In the United States a wave of effective safety improvement is starting. The American Medical Association has formed the National Patient Safety Foundation, convening leaders from many sectors in health care to think together and take action. The Veterans Health Administration is undertaking sweeping changes in its care system to reduce medical errors and has established four centres of excellence to foster the needed multidisciplinary research to design safer systems of care. The Institute for Healthcare Improvement has sponsored several national collaborative improvement projects on reducing medical errors and adverse drug events, with substantial gains in participating hospitals.

    Similar activity in Europe and elsewhere would be timely and welcome Studies in Australia,4 Israel,5 the United Kingdom 6 7 and elsewhere, suggest levels of error and hazard in patient care that are no lower than in America Moreover, a significant proportion of the leading scientific work on safety and errors in complex systems has come from European researchers To help increase knowledge and focus on patient safety as an issue for research and action world wide, we will be editing a special theme issue of the BMJ on patient safety and medical errors.

    We now invite the submission of manuscript papers to be considered for inclusion in this theme issue. The issue will appear in March 2000 and the closing date for submissions is 30 November 1999. Examples of topics of special interest include (but are by no means limited to) the following:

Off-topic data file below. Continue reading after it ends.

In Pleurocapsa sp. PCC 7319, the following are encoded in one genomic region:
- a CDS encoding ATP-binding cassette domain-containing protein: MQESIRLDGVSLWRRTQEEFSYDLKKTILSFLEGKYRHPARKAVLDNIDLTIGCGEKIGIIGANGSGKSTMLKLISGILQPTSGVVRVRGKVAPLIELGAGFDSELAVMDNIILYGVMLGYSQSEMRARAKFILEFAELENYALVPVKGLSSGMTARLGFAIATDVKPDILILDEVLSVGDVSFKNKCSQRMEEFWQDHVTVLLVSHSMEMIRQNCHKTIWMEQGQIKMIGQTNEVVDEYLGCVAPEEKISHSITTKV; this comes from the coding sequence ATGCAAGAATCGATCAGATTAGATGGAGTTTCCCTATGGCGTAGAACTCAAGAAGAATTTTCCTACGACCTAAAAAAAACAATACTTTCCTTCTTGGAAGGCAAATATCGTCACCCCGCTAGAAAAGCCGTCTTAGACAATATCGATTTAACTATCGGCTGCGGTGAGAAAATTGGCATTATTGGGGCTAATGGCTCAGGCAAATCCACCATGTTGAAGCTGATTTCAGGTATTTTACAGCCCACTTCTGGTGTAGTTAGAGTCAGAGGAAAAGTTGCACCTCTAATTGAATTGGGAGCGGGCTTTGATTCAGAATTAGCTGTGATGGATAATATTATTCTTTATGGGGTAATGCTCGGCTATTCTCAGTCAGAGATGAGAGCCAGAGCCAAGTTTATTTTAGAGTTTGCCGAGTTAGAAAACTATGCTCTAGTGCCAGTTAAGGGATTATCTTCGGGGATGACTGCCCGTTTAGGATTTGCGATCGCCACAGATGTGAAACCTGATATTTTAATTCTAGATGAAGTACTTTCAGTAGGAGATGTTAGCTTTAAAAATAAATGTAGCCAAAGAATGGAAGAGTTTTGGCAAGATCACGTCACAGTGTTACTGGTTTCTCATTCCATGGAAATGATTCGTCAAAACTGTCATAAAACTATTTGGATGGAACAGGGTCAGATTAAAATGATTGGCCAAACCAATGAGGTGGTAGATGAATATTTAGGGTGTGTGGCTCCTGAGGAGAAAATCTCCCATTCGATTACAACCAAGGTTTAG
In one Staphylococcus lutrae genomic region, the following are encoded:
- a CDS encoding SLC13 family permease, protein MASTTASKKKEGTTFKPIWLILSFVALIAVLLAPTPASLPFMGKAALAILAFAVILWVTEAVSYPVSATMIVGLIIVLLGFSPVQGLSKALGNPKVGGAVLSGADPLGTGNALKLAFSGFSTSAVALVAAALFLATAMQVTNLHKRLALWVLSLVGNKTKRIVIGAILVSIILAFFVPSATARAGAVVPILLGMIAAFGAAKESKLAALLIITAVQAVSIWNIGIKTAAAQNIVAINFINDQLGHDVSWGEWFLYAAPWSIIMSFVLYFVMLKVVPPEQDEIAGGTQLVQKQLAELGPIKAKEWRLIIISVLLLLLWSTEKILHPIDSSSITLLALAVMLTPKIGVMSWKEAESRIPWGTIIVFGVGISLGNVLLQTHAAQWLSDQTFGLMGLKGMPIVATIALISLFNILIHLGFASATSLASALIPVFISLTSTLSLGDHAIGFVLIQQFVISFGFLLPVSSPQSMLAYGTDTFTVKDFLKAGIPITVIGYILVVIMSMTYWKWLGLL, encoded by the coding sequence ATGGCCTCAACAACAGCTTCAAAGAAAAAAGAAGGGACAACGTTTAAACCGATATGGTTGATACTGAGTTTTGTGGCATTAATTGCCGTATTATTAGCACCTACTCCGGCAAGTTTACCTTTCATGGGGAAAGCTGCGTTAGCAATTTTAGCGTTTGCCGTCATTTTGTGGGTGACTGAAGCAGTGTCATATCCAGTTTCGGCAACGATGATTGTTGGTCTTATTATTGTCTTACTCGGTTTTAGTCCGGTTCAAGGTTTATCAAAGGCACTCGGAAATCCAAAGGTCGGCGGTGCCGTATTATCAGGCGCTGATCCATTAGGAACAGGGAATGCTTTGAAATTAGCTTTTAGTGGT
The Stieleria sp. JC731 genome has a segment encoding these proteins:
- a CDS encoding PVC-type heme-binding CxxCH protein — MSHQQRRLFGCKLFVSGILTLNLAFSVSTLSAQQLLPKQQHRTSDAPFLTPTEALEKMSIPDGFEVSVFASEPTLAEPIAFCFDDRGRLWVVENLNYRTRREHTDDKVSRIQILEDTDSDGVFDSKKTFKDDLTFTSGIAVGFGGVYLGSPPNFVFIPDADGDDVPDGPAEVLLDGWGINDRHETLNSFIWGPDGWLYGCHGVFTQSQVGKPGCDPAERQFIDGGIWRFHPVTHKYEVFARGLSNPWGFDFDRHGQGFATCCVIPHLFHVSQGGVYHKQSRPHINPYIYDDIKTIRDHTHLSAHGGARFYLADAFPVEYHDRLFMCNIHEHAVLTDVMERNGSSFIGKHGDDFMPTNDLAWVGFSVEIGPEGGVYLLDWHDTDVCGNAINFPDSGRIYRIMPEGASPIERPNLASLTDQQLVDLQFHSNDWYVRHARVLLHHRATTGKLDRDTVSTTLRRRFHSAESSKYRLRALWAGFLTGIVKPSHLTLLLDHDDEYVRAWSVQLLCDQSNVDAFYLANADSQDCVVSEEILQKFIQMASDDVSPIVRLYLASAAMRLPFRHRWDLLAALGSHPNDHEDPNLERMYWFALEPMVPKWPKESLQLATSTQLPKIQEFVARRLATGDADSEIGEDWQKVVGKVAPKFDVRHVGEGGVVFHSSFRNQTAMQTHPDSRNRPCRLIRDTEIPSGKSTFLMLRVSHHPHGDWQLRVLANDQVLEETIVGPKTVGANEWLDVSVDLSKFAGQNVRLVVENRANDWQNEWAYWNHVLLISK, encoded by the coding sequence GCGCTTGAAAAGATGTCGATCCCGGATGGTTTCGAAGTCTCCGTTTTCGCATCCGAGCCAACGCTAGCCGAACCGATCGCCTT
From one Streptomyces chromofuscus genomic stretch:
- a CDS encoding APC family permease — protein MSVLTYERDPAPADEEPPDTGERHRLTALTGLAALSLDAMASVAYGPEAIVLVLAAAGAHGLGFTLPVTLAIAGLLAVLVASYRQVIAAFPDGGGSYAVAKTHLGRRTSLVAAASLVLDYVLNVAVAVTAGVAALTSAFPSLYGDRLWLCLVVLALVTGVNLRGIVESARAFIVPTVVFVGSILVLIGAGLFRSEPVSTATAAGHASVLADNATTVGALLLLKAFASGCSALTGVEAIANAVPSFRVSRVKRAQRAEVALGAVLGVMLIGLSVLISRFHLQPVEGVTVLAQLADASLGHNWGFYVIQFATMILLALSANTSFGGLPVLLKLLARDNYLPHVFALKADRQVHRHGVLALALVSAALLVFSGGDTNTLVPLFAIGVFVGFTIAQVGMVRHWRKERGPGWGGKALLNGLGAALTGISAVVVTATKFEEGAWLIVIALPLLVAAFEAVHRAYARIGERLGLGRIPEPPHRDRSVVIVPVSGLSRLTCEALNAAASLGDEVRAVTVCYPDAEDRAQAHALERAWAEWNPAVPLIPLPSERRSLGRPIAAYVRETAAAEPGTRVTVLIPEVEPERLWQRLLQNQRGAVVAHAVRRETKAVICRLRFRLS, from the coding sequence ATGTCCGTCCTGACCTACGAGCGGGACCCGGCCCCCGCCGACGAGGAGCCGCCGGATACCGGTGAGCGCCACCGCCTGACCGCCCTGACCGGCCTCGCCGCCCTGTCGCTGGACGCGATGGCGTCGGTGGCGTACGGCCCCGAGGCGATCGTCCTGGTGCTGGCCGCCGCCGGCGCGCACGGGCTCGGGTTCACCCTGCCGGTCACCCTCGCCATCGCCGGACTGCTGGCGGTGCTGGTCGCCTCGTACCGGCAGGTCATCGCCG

• Error-reporting systems, especially non-punitive reporting

    • The safety of medical equipment and devices

    • Approaches to team training and improving interactions in medical care

    • Innovative systems and procedures to improve safety and to decrease or mitigate the effects of errors—for example, medication administration, operating room management, and emergency care

    • The use of simulation for training and system improvement

    • Approaches to safety in non-health-care sectors that may hold promise for adapting to medical care

    • Epidemiological studies of the distribution and patterns of medical error and threats to patient safety

    • Workplace safety for healthcare employees and professionals.

    We are especially interested in innovative approaches to improving patient safety, in empirical evaluations and experiments, and in multidisciplinary efforts involving not just clinicians but also human factors specialists, engineers, and others who may not normally think of their work as relevant to health care. As always in selecting papers, we will have very much in mind the BMJ reader-practitioners and how best to help them understand and participate in improving patient safety.


    • The Institute for Healthcare Improvement, which DMB works for, is a non-profit organisation which offers training and opportunities to take part in demonstration projects for the improvement of health care, including the reduction of errors. LLL lectures internationally on error prevention and sometimes receives honorariums for this.